Due to their personal opinion that cryptocurrencies don’t meet what they feel are the ‘requirements’ of ‘money’, the South African Reserve Bank has decided to create their own (admittedly pretty cool) term, ‘Cyber-Token’.
Personally, I’m quite excited to go around asking retailers if they accept ‘Cyber-Tokens.’
Reserve Bank Deputy Governor Francois Groepe explains:
We don’t use the term “cryptocurrency” because it doesn’t meet the requirements of money in the economic sense of the stable means of exchange, a unit of measure and a stable unit of value. We prefer to use the word ‘cyber-token’.”
Taking a step further than simply establishing themselves as the global body assigned to rename possibly one of the most important technological inventions since the wheel, The South African Reserve Bank has also established a fintech task force designed to review its position regarding cryptocurrency (sorry, cyber-tokens).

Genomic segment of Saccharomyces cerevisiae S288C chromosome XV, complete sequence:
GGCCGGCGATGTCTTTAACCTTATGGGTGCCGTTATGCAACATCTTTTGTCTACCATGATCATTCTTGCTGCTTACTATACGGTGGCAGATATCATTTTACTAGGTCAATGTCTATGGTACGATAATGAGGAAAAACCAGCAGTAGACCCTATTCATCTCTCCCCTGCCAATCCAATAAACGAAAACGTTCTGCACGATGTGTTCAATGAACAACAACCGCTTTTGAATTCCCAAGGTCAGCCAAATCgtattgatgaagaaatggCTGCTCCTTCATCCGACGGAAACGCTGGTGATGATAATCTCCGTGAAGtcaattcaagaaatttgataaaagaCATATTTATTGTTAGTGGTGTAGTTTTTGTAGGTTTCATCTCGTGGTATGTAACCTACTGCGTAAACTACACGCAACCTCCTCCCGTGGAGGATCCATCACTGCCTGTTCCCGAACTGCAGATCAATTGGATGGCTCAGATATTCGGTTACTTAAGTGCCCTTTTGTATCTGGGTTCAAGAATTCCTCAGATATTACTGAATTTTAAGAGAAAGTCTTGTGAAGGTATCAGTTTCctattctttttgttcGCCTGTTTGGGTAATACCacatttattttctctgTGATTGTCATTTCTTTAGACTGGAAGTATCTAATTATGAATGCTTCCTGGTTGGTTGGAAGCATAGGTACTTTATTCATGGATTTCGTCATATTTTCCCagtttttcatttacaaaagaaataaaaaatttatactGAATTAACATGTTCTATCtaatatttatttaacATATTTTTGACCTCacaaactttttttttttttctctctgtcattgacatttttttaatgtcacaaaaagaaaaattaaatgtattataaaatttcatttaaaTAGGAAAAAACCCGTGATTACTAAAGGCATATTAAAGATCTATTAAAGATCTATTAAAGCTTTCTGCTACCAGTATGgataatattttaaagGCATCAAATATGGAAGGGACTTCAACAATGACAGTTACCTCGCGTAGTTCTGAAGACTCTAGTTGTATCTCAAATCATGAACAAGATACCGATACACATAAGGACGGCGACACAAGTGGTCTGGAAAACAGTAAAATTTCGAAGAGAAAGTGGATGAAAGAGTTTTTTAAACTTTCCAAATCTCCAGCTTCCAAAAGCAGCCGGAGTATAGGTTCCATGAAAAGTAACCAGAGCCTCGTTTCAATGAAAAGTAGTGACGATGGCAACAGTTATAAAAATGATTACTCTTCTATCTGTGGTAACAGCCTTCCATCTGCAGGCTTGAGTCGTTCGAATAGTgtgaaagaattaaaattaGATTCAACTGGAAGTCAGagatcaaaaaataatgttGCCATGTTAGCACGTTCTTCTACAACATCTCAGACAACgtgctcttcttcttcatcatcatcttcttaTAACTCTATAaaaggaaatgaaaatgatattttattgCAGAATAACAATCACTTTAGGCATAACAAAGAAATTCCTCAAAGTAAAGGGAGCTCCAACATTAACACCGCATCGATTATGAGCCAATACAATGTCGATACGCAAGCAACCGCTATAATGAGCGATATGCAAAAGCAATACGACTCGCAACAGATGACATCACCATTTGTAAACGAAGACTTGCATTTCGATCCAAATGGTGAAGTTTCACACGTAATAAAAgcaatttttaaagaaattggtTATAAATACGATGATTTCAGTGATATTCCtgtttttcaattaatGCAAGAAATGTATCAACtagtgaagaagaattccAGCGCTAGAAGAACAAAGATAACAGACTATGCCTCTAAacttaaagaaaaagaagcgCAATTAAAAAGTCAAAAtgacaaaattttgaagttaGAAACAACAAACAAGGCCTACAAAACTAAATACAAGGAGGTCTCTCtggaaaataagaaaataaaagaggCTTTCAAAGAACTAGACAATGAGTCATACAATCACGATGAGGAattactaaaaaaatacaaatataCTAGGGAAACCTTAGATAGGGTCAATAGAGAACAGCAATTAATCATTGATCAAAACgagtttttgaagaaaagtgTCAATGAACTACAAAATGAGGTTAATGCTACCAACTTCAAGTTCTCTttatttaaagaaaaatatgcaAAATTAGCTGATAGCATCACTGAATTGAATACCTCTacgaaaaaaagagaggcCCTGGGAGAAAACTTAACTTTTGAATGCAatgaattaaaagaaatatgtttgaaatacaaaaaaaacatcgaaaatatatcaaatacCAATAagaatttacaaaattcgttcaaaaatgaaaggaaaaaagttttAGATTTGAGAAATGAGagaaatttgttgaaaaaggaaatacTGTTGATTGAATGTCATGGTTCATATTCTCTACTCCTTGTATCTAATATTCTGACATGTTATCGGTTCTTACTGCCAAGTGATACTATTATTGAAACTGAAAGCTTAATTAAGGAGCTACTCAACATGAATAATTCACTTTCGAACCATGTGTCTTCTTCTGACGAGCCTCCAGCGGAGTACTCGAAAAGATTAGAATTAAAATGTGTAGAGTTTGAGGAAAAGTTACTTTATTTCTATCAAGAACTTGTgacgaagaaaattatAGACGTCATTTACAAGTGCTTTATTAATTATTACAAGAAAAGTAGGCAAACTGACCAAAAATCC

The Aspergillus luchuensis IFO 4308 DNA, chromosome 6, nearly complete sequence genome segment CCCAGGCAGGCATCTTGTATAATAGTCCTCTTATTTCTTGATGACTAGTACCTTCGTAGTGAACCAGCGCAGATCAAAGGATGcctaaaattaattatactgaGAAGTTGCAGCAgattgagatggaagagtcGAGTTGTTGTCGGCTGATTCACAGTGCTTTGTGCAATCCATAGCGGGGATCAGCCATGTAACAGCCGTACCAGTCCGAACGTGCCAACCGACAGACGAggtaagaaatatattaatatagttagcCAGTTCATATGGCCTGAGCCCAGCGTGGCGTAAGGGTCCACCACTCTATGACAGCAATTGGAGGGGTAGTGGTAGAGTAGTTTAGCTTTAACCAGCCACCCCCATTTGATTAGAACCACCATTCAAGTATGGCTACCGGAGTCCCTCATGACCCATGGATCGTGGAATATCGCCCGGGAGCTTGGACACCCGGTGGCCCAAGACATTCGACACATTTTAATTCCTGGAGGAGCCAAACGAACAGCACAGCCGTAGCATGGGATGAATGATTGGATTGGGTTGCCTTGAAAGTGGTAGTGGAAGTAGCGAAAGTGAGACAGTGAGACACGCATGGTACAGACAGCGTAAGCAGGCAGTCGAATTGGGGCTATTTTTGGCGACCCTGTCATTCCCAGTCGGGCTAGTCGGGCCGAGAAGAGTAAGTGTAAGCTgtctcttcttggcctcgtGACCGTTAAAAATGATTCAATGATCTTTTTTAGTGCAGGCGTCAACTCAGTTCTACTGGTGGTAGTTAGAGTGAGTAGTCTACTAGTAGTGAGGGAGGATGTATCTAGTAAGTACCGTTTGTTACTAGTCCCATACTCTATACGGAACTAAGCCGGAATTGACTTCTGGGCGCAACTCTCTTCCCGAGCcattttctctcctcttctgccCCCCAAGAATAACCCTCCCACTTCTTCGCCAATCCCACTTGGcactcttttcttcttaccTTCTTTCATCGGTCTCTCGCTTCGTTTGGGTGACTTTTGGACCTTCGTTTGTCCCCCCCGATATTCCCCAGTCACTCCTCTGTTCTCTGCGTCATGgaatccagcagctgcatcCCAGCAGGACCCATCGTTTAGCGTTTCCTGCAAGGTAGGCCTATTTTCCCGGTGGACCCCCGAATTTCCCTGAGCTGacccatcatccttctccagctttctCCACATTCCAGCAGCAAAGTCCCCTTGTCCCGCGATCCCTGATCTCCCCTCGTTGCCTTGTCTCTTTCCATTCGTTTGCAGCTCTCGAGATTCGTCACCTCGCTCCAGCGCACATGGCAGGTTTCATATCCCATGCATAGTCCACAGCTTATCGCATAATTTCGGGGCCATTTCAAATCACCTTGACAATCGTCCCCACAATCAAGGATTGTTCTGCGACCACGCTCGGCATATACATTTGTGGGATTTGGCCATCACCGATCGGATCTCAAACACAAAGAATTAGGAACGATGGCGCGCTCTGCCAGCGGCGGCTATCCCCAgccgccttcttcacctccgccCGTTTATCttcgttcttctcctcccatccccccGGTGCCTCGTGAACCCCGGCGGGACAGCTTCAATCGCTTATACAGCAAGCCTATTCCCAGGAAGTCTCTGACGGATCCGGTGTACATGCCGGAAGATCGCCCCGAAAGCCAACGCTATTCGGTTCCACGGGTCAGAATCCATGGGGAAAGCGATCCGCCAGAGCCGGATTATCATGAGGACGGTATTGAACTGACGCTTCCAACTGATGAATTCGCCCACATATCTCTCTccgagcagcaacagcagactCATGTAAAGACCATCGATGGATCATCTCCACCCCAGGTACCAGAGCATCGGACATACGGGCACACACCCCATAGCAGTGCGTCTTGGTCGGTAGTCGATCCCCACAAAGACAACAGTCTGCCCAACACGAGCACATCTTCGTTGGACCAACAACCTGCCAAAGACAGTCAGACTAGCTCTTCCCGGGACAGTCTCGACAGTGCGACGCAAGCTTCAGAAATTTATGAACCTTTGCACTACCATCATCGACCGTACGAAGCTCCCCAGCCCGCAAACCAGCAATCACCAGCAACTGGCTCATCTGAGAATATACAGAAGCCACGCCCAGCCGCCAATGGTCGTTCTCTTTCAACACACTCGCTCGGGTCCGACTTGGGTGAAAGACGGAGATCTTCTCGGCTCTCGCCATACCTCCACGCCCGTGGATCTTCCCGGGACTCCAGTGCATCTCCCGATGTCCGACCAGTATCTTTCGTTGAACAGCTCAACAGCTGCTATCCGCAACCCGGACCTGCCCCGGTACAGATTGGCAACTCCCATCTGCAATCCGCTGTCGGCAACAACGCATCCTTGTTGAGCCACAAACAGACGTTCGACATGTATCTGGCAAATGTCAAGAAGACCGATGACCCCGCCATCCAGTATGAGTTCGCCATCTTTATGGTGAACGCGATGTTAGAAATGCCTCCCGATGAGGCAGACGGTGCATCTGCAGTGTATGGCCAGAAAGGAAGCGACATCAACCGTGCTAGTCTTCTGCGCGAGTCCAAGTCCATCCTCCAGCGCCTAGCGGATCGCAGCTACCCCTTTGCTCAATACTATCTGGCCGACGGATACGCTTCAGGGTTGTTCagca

The task force will address regulatory issues and develop policy framework to establish “compliance with relevant surveillance or exchange-control regulations.”
They are not the first central bank to question the technology that may render them redundant, which is understandable. Earlier this year, Mark Carney, Governor of the Bank of England, declared that Bitcoin has “failed in traditional aspects of money“. Which is unsurprising since it has never made any attempts to be ‘traditional money’.
The South African Reserve Bank’s decision follows on the heels of the Reserve Bank of Zimbabwe’s legally-questionable attempt to stop all financial institutions serving Cyber-Token exchanges (previously known as cryptocurrency exchanges).
Outside of Africa, the Reserve Bank of India have also been in the news recently for their announcement that they will no longer provide services to individuals dealing in Cyber-Tokens.
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